Ched Evans to Oldham: Former police officer is leading the fight for club to sign striker

Retired superintendent on club board believes in giving offenders such as the convicted rapist a second chance

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The Independent Football

A retired senior police officer on the Oldham Athletic board was leading the argument in favour of signing Ched Evans on Monday night, as the League One club deliberated over whether to risk an intense backlash by employing the convicted rapist.

Club director Barry Owen, a former Greater Manchester Police superintendent who represents the Oldham supporters’ trust on the board, is understood to believe strongly in the rehabilitation of offenders and has been pressing owner and chairman Simon Corney to give 26-year-old Evans a chance.

After a conference call between Oldham and Las Vegas, where the New York-based Corney is on business, the club did not rule out such a move. Instead, chief executive Neil Joy emerged from their Boundary Park ground to read a statement declaring that the club would “continue to have conversations” with the Professional Footballers’ Association and “conduct due diligence” on the potential signing of Evans.

Owen, who brokered the deal under which Lee Hughes joined Oldham in 2007 after he had served half of a six-year prison term for causing death by dangerous driving, has presented Corney with details of the Evans case. He believes that his own experience as a serving officer is relevant to the debate at the club. But as several Oldham sponsors threatened to withdraw their financial support if the club seize the chance to employ a £3m striker on as little as £400 a week, Greater Manchester’s Police and Crime Commissioner warned that they risked sending out “entirely the wrong message”.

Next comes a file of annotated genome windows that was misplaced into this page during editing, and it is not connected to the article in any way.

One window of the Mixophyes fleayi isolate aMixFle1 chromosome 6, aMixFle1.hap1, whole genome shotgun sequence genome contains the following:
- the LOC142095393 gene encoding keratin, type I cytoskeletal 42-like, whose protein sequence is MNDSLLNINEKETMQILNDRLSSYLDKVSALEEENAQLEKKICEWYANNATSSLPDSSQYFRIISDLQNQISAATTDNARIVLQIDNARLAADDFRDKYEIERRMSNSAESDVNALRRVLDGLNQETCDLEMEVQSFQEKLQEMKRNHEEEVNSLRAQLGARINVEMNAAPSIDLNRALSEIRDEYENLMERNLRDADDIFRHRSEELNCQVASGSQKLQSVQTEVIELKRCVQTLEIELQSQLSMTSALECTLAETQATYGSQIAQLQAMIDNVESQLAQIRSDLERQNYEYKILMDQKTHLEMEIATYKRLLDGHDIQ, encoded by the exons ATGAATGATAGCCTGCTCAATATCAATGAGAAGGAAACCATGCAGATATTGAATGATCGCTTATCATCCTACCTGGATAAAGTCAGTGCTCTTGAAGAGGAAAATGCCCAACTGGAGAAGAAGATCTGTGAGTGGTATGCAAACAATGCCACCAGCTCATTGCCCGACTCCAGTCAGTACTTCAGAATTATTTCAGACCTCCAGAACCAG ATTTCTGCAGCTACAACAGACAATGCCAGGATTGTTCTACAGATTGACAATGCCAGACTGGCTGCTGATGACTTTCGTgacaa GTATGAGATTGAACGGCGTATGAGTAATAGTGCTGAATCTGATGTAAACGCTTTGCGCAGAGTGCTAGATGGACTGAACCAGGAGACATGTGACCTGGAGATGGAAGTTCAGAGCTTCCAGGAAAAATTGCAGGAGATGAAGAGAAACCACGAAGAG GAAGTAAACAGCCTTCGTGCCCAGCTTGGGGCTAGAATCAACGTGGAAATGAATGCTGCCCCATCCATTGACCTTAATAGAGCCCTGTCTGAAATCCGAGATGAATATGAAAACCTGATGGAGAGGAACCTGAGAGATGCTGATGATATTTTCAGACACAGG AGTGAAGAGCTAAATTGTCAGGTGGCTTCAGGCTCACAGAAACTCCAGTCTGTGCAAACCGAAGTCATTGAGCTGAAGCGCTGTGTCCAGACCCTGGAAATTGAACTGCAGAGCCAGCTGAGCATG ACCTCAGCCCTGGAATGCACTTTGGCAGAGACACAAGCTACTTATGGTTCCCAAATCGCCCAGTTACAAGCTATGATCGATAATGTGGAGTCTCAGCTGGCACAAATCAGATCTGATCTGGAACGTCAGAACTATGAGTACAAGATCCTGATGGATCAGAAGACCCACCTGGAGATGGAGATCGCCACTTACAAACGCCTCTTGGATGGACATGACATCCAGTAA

The prospect of signing Ched Evans has led several Oldham sponsors to threaten to quit (Getty)

“All offenders have the right to rebuild their lives and make amends after they have served their sentence,” Commissioner Tony Lloyd said. “But Ched Evans’ lack of remorse and failure to acknowledge his offence means it is simply inappropriate for him to be on a Greater Manchester football pitch week in and week out presenting himself as some kind of role model, especially to young people.”

Oldham’s main stand sponsor – Verlin Rainwater Solutions – said it would end its association with the club if Evans was taken on. Craig Verling, a director at the company, said that footballers, like police officers, were in a profession which simply could not employ an individual convicted of the crime of rape. He said: “The club know our stance and that is, if they sign or allow Ched Evans to train we will be out of the door.”

Oldham also has an affiliation with the local Mecca Bingo hall, and a spokesman for Mecca Bingo said it would “review the partnership” if Evans was signed.

Another Oldham sponsor – Web Applications UK – said it would continue to support the club. The company’s chief executive, Craig Dean, said he believed it would be “unethical” to seek to influence the situation. The retail giant Sports Direct has not indicated that it will withdraw its own £1m backing for the club if Evans joins the squad.

Those voicing opposition also included the Labour leader Ed Miliband and the MP for Oldham East and Saddleworth Debbie Abrahams.

Manager Lee Johnson was confronted by cameras outside the club but when asked if he was pleased that Evans would not sign – of which there has been no suggestion – replied: “I understand these are very difficult circumstances. I respect that for everyone. Whatever  the board decides, I will be a part of.”